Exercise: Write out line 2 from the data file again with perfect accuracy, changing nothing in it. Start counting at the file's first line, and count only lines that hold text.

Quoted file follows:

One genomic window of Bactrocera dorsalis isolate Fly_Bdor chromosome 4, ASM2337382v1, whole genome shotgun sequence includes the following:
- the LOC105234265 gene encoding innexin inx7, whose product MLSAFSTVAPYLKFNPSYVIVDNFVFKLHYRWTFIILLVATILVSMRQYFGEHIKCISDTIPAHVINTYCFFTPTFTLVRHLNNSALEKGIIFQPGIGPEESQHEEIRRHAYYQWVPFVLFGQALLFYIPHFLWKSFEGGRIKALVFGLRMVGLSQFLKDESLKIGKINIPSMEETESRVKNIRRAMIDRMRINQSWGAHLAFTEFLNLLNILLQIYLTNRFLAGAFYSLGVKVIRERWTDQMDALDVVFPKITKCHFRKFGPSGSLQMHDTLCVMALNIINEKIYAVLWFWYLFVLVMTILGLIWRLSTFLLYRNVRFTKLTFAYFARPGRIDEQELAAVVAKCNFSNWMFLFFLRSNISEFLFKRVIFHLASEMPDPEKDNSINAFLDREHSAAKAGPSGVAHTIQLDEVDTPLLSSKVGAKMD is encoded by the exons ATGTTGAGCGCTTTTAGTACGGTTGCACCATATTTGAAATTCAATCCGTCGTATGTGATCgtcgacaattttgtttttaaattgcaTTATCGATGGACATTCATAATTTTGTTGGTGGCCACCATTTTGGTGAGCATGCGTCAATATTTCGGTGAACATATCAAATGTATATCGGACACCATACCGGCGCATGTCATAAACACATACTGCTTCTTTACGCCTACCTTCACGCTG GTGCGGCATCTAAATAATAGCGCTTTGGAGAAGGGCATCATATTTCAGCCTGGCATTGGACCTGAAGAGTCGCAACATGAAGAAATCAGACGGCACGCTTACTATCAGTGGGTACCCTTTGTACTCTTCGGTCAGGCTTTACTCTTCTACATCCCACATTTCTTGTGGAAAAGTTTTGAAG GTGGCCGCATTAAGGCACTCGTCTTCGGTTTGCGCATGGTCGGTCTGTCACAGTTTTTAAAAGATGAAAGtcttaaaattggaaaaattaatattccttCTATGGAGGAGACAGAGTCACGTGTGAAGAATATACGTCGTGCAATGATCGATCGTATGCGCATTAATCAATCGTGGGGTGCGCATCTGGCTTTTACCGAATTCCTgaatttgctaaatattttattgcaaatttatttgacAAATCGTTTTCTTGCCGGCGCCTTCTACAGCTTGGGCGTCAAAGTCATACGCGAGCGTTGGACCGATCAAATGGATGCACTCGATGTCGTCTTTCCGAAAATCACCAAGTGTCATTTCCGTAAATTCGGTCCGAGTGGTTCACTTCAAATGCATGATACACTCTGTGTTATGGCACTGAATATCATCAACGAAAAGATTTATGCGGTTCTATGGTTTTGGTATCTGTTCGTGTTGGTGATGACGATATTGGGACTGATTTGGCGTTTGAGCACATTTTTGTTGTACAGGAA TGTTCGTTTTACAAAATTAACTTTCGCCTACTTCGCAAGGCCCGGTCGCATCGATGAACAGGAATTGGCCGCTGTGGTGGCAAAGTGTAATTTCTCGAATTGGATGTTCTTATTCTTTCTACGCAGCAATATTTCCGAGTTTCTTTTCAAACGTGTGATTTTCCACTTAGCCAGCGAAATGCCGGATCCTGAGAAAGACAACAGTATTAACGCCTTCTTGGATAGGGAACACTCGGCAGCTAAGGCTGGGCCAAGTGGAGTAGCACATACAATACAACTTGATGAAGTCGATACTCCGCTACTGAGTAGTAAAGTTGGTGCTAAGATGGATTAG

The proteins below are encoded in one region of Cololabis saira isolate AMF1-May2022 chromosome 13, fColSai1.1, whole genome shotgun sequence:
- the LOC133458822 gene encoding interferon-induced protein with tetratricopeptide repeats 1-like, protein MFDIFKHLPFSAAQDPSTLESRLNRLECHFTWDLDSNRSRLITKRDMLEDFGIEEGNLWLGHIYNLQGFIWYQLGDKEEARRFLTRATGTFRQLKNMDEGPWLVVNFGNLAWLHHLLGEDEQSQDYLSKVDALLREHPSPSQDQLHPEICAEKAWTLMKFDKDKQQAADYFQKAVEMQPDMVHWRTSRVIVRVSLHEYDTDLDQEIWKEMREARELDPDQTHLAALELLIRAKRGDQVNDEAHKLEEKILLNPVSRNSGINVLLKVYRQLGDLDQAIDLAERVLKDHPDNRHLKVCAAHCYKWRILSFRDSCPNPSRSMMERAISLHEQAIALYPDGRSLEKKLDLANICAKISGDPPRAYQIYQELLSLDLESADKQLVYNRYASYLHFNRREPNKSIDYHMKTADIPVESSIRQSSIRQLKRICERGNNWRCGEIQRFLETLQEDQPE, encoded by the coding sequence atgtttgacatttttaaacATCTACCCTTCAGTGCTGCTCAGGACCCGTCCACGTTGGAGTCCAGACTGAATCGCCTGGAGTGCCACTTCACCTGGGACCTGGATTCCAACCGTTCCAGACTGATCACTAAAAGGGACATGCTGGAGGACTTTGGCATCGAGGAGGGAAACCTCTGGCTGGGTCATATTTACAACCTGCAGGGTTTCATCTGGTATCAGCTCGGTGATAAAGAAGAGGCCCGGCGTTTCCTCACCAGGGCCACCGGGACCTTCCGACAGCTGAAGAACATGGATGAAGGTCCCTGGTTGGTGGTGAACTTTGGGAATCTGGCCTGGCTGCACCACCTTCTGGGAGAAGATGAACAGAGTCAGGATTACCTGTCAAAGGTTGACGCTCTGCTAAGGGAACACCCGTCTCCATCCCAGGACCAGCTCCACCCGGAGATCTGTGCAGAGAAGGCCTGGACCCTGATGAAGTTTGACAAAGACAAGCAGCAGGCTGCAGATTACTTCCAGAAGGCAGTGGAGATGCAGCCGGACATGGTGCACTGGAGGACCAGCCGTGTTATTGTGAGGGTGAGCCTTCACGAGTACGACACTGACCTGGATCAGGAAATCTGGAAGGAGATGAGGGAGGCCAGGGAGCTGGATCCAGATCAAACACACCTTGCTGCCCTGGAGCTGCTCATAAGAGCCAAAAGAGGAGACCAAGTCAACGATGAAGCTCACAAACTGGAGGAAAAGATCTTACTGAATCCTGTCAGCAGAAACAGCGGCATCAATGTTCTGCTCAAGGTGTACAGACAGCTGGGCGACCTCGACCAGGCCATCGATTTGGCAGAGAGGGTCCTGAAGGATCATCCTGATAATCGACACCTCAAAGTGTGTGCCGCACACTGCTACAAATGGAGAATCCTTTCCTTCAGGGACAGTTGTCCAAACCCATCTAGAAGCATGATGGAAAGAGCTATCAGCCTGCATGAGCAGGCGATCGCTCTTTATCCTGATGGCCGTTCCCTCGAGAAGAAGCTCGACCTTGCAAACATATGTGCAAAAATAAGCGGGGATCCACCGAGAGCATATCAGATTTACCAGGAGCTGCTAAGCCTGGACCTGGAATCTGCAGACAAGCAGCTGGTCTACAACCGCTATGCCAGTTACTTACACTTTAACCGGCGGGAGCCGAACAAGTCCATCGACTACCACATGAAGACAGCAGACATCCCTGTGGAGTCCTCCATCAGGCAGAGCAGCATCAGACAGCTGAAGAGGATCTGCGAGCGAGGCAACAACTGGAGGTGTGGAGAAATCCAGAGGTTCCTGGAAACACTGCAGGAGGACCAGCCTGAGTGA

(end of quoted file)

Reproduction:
- the LOC105234265 gene encoding innexin inx7, whose product MLSAFSTVAPYLKFNPSYVIVDNFVFKLHYRWTFIILLVATILVSMRQYFGEHIKCISDTIPAHVINTYCFFTPTFTLVRHLNNSALEKGIIFQPGIGPEESQHEEIRRHAYYQWVPFVLFGQALLFYIPHFLWKSFEGGRIKALVFGLRMVGLSQFLKDESLKIGKINIPSMEETESRVKNIRRAMIDRMRINQSWGAHLAFTEFLNLLNILLQIYLTNRFLAGAFYSLGVKVIRERWTDQMDALDVVFPKITKCHFRKFGPSGSLQMHDTLCVMALNIINEKIYAVLWFWYLFVLVMTILGLIWRLSTFLLYRNVRFTKLTFAYFARPGRIDEQELAAVVAKCNFSNWMFLFFLRSNISEFLFKRVIFHLASEMPDPEKDNSINAFLDREHSAAKAGPSGVAHTIQLDEVDTPLLSSKVGAKMD is encoded by the exons ATGTTGAGCGCTTTTAGTACGGTTGCACCATATTTGAAATTCAATCCGTCGTATGTGATCgtcgacaattttgtttttaaattgcaTTATCGATGGACATTCATAATTTTGTTGGTGGCCACCATTTTGGTGAGCATGCGTCAATATTTCGGTGAACATATCAAATGTATATCGGACACCATACCGGCGCATGTCATAAACACATACTGCTTCTTTACGCCTACCTTCACGCTG GTGCGGCATCTAAATAATAGCGCTTTGGAGAAGGGCATCATATTTCAGCCTGGCATTGGACCTGAAGAGTCGCAACATGAAGAAATCAGACGGCACGCTTACTATCAGTGGGTACCCTTTGTACTCTTCGGTCAGGCTTTACTCTTCTACATCCCACATTTCTTGTGGAAAAGTTTTGAAG GTGGCCGCATTAAGGCACTCGTCTTCGGTTTGCGCATGGTCGGTCTGTCACAGTTTTTAAAAGATGAAAGtcttaaaattggaaaaattaatattccttCTATGGAGGAGACAGAGTCACGTGTGAAGAATATACGTCGTGCAATGATCGATCGTATGCGCATTAATCAATCGTGGGGTGCGCATCTGGCTTTTACCGAATTCCTgaatttgctaaatattttattgcaaatttatttgacAAATCGTTTTCTTGCCGGCGCCTTCTACAGCTTGGGCGTCAAAGTCATACGCGAGCGTTGGACCGATCAAATGGATGCACTCGATGTCGTCTTTCCGAAAATCACCAAGTGTCATTTCCGTAAATTCGGTCCGAGTGGTTCACTTCAAATGCATGATACACTCTGTGTTATGGCACTGAATATCATCAACGAAAAGATTTATGCGGTTCTATGGTTTTGGTATCTGTTCGTGTTGGTGATGACGATATTGGGACTGATTTGGCGTTTGAGCACATTTTTGTTGTACAGGAA TGTTCGTTTTACAAAATTAACTTTCGCCTACTTCGCAAGGCCCGGTCGCATCGATGAACAGGAATTGGCCGCTGTGGTGGCAAAGTGTAATTTCTCGAATTGGATGTTCTTATTCTTTCTACGCAGCAATATTTCCGAGTTTCTTTTCAAACGTGTGATTTTCCACTTAGCCAGCGAAATGCCGGATCCTGAGAAAGACAACAGTATTAACGCCTTCTTGGATAGGGAACACTCGGCAGCTAAGGCTGGGCCAAGTGGAGTAGCACATACAATACAACTTGATGAAGTCGATACTCCGCTACTGAGTAGTAAAGTTGGTGCTAAGATGGATTAG